Too many workers who are injured on the job in Maryland believe they have to work with whatever medical provider their employer prefers if they want to file a workers’ compensation claim. Often, when the employee isn’t improving after months or even a year and isn’t happy with the treatment they’re receiving, they feel stuck, believing they have no other options.
In fact, injured workers have the right to choose their medical provider under Maryland workers’ compensation law, so filing a workers’ compensation claim shouldn’t affect your ability to go to a doctor of your choosing and receive treatment that works for you. Of course, as with most issues related to workers’ compensation claims, the reality can be a bit more complicated than that.
In this article, we’ll go over the essential information you need to know about selecting a medical provider for treatment related to your workers’ compensation claim.
Why Choosing Your Medical Provider Matters in a Workers’ Compensation Case
If you’ve been hurt at work and decide to file workers’ compensation claim, your employer will almost always recommend a medical provider for treatment. At this point, many employees feel like they’re obligated to do what the employer says. That’s not the case under Maryland law, however, and it’s usually not in your best interest to follow your employer’s recommendation, either.
Based on many of the cases that we have seen, if you allow your employer to choose your medical provider, then you can expect your doctor to be employer-friendly — meaning that their primary concern will be getting you back on the job as quickly as possible, not necessarily looking out for your long-term health and helping you achieve the best recovery you can.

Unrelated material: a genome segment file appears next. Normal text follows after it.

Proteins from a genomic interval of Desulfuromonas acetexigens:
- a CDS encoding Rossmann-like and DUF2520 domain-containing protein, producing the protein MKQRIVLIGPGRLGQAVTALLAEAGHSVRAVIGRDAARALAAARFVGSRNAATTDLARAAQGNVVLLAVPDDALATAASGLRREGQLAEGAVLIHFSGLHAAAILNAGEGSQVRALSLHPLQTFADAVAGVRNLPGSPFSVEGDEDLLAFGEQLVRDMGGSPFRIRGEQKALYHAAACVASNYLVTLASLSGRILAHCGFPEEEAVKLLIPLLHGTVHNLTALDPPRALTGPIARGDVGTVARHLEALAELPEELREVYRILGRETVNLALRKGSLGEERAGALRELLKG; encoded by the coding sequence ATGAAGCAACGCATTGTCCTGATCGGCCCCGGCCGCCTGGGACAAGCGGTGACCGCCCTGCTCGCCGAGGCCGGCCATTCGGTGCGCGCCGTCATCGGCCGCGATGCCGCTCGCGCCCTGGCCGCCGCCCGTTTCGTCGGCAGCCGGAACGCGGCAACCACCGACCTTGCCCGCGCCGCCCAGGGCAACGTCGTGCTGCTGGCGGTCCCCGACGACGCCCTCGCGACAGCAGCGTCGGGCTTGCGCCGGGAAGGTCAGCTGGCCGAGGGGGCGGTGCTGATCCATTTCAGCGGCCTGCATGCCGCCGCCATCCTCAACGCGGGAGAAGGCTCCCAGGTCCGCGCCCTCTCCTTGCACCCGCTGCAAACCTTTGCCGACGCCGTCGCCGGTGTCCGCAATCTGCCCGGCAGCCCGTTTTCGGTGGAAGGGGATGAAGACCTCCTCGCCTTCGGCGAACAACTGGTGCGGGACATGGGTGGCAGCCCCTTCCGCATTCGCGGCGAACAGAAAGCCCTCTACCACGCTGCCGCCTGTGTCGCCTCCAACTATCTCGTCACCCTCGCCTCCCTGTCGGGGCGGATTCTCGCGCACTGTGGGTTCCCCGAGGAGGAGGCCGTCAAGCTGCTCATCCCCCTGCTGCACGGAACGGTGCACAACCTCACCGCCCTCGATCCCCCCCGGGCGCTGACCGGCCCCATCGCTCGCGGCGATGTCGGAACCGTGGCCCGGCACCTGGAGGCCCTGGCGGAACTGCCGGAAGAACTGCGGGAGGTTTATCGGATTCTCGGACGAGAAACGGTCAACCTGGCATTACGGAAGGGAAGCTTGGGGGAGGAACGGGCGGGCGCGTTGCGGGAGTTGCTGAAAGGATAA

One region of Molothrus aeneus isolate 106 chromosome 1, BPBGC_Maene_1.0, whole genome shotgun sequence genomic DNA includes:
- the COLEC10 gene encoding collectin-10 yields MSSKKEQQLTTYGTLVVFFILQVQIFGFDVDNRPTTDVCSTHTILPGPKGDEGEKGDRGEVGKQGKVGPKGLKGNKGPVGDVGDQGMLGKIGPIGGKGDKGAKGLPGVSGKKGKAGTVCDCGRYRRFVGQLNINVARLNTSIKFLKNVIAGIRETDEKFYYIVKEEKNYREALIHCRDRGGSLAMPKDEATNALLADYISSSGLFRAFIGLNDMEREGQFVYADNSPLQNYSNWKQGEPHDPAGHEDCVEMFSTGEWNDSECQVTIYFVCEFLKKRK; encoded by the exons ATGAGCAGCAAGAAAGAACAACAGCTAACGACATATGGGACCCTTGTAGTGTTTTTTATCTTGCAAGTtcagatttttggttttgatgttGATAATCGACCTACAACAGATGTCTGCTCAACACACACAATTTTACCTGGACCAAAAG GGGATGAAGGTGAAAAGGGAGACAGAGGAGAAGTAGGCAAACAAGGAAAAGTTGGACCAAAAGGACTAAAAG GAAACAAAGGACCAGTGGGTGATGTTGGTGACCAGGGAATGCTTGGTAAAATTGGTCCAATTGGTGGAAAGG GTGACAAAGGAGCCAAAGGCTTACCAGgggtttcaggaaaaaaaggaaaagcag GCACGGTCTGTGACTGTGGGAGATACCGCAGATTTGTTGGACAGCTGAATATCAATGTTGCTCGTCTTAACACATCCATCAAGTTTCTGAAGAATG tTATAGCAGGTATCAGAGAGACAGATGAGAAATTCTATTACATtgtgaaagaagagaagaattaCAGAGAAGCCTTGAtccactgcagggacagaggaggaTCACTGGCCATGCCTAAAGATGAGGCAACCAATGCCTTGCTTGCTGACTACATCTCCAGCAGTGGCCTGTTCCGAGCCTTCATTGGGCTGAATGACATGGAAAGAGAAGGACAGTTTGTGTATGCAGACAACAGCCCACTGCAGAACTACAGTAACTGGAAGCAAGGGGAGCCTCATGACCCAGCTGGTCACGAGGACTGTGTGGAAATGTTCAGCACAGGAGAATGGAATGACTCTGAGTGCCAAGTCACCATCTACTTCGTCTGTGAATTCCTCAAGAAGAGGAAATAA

So what are your rights under Maryland law? In general, you’re allowed to select a medical provider of your choosing; the Maryland WCC doesn’t maintain a list or registry of pre-approved providers, and you can select any qualified physician that you trust to provide treatment for your injuries.
(For longshore and harbor workers, the rules are slightly different — your employer must pre-approve your medical provider of choice in order for the treatment to be covered by workers’ compensation benefits. This doesn’t change your right to select a provider; it only changes the procedures you need to follow when doing so.)
When Employers Fight Your Choice of Doctor, an Attorney Can Help
Even though Maryland law is clear about an injured worker’s right to select a medical provider in workers’ compensation cases, employers rarely abide by the rules. Because they’re often interested in minimizing the value of claims and getting workers back on the job as quickly as possible, they’ll try and dispute your choice of medical provider using any method they can.
Since Maryland law doesn’t allow your employer to fight your claim on the basis of your medical provider, they’ll often take a “back-door” approach and try to challenge some other aspect of your claim. For example, they may claim that the injury you’re receiving treatment for isn’t related to your job or that the treatment itself isn’t related to your on-the-job injury. Once the employer’s insurance company stops paying the medical bills, your physician won’t be able to give you further treatment unless they get approval to do so — or the costs come out of your own pocket.